The new deal between the UK and the EU has made importing bikes into the UK a bit more complicated.

In theory, the movement of goods between the UK / EU is tariff and quota free.  This appears simple, but when you look past the headlines, the condition to this movement requires consideration of the rules of origin.  Essentially the goods being moved need to be made in the UK, or made in the EU to qualify.  Bikes, like many other things are a collection of components assembled to make the bike.

Many companies assemble their bikes in the EU and a few do it in the UK, because there are many logistical and financial reasons for doing so. Once assembled they can then be moved around within the Single Market with no financial penalties or restrictions.  Now we're outside the Single Market, things aren't so easy.  In order to count as "made in....  x" a certain % of the value of the finished product must be added in the "made in country".   Essentially you can't just assemble a box of Chinese parts and say the bike is "made in the UK".  

KTM have spent a lot of time and money investing in their factory and processes to ensure they can say legally "made in Austria"

It is proudly displayed on all their bikes. This gives KTM an advantage now in the UK, because when brought in by our dealers, there is no duty to pay.   

To show a bit more about the "made in Austria" status here are some details from the last time we visited Austria.... ah, remember the days when we could travel!

Whilst there we were able to have a look around the factory and offices to see the production of the bikes from start to finish. 

The assembly lines were working on a range of different bikes from the 2020 line up. The frames start in the paint and decal rooms.  They come to the factory in raw form, then they pass through paint and have the decals hand applied by a small team of people.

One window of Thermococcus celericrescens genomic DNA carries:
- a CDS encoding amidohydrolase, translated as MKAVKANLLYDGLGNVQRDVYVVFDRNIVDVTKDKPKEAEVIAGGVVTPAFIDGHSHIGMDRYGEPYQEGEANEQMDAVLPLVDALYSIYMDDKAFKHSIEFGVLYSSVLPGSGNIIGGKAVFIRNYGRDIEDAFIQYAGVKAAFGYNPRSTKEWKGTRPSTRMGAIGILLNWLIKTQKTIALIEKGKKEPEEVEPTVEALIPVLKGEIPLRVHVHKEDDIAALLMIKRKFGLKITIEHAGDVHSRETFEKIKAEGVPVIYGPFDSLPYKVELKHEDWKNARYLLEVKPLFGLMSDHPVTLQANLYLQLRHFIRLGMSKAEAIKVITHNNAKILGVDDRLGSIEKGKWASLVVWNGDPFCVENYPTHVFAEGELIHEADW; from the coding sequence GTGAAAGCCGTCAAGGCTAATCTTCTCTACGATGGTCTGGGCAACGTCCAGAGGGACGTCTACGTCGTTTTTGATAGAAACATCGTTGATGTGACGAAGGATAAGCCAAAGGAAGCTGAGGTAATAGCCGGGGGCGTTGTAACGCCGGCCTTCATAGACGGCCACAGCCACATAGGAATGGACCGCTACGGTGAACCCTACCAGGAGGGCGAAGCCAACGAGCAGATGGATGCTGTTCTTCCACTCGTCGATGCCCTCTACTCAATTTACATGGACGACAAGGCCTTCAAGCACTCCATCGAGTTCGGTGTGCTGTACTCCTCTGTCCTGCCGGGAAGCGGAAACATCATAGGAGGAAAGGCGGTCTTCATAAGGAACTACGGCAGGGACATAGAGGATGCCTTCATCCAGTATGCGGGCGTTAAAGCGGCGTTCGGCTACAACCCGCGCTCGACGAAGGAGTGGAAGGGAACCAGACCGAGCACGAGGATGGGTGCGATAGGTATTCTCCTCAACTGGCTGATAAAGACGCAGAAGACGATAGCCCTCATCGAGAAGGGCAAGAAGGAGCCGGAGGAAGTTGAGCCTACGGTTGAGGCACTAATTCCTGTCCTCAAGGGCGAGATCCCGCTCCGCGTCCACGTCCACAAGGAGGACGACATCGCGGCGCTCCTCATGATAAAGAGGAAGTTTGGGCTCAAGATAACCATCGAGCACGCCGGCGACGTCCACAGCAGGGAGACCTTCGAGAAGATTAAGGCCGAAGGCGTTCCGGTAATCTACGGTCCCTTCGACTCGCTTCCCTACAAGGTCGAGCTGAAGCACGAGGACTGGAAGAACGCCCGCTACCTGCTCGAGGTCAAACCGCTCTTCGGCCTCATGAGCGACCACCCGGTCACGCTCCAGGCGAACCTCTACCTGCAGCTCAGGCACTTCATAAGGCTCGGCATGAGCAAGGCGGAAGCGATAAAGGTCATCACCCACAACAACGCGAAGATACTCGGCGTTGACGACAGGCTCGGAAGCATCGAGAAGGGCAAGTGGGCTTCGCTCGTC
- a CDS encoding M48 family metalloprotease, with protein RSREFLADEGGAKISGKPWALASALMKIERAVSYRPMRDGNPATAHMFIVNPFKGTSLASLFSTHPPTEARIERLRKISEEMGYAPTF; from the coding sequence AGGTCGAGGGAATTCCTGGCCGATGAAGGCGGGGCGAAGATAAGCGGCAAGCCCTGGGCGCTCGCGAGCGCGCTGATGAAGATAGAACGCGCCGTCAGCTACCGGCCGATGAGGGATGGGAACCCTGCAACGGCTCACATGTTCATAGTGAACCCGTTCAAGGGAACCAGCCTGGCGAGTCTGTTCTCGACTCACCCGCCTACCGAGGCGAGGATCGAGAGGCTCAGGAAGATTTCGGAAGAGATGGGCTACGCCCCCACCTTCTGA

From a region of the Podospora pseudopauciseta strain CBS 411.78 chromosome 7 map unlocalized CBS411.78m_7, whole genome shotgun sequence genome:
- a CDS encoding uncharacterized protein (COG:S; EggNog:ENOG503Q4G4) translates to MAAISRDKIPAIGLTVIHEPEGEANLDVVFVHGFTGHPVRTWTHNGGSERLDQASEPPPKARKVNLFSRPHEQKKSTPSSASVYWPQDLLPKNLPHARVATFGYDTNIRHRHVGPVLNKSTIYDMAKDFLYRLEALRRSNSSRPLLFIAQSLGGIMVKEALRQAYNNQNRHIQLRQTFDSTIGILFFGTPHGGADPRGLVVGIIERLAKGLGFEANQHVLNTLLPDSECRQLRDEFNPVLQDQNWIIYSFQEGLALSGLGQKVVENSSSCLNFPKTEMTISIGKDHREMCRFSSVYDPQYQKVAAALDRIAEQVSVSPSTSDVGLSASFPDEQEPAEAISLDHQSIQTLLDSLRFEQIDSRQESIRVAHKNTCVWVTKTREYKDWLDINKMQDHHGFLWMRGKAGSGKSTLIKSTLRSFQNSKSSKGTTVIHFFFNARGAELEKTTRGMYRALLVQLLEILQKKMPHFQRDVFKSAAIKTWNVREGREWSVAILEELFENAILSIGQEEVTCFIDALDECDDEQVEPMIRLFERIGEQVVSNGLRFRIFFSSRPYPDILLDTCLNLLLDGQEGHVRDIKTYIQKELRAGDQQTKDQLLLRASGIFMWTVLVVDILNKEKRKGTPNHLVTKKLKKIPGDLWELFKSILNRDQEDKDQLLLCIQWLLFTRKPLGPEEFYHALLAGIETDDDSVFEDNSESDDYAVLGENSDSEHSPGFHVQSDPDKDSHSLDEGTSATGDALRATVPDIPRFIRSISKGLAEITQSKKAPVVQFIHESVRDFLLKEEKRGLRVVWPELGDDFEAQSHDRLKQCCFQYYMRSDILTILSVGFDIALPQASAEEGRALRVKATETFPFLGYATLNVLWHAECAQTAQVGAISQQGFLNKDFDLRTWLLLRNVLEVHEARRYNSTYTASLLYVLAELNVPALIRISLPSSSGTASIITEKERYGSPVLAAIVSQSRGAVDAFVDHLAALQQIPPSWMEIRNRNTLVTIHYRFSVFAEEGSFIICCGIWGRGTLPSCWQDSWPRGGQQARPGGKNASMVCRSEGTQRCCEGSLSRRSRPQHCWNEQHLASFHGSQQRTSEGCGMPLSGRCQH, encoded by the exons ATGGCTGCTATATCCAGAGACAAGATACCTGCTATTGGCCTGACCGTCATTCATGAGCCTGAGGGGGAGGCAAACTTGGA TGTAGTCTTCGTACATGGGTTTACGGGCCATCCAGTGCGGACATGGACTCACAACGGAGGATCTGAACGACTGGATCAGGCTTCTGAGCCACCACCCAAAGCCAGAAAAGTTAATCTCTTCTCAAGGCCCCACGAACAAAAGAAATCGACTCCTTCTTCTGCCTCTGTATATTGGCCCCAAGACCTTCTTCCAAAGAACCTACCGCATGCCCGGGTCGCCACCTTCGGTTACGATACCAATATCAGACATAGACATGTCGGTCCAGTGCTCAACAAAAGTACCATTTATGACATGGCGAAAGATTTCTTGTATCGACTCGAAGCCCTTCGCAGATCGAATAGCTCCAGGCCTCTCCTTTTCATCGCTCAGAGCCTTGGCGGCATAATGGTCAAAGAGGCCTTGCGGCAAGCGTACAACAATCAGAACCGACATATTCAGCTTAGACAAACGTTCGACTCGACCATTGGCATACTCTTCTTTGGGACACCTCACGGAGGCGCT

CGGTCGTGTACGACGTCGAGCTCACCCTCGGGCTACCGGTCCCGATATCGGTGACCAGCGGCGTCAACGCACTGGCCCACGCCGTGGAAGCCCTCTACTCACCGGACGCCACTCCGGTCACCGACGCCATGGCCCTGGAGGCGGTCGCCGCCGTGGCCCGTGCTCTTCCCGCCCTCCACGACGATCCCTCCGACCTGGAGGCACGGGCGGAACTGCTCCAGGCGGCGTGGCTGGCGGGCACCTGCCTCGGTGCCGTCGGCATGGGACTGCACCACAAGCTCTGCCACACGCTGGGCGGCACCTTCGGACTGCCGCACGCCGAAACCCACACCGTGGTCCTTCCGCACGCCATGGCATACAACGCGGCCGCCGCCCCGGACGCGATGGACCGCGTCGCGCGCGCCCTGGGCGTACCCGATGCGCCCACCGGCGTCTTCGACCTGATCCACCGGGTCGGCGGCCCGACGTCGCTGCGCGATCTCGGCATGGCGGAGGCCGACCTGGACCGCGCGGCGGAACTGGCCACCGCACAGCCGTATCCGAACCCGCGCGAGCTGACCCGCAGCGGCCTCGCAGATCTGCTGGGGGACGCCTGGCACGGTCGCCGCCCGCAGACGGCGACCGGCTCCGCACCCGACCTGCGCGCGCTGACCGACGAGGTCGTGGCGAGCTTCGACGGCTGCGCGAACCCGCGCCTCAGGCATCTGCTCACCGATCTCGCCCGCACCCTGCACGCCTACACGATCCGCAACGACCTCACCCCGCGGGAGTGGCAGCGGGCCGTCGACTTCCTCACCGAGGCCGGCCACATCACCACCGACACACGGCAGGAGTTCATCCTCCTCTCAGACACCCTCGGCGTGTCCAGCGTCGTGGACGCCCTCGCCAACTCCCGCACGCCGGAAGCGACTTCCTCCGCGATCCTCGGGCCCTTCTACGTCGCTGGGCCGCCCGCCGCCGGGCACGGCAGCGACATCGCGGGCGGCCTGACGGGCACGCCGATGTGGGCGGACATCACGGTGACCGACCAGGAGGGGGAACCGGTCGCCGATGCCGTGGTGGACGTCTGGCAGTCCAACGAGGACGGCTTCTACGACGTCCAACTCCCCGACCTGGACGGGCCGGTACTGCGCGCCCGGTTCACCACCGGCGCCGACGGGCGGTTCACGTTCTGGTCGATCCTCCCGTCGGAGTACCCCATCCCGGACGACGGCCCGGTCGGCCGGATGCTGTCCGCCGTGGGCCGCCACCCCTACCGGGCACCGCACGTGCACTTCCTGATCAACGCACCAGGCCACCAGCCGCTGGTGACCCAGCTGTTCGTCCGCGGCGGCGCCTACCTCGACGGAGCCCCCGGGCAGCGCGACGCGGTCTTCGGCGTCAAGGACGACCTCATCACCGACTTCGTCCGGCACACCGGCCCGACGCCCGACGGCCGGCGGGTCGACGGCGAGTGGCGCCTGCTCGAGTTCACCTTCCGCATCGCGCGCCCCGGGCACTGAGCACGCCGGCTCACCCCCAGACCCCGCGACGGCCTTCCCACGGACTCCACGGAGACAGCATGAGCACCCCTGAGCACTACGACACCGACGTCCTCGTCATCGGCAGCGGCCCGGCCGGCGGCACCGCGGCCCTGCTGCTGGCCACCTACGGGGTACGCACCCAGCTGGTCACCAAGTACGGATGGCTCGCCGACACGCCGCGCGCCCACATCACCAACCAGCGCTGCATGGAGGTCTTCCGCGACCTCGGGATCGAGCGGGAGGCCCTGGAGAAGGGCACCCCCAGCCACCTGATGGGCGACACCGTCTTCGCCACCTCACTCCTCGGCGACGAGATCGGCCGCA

Once painted and dried the frames are lined up for assembly in the main factory floor. Each station has a specific job of piecing together the components and then eventually the whole bike.

Here we see some of the 2020 Macina Sport range being build on the ebike specific conveyor belt. 

Whilst most of the components for the bikes are shipped in from companies such as Shimano or Bosch, parts like the wheels are built in house using machines like these to align them before going onto the bikes. 

At the same time on the other side of the room the 2020 KTM Macina Prowler Prestige's were being built by a team of workers. The bikes are fully assembled before being lifted into their boxes and sent all around the world all from the same room. 

Another room we had to be very careful in was the testing and development room. In here they use machines like this to test their frames and components for things like strength, durability and performance. It's also worth noting that all of the photos above were taken out of work hours as it was the only way to get close to the production line without interrupting the work. 

This was my first time visiting the factory and it was personally a lot to take in for the short time we were there. Hopefully these photos give some perspective on how in house KTM really is as all of these rooms were connected directly to the offices that the staff work from. 

If you wish to follow along on social media to see more of the factory visit photos be sure to click the links bellow- happy riding 


KTM Uk Bike Industries

Fli Distribution


KTM Uk Bike Industries

Fli Distribution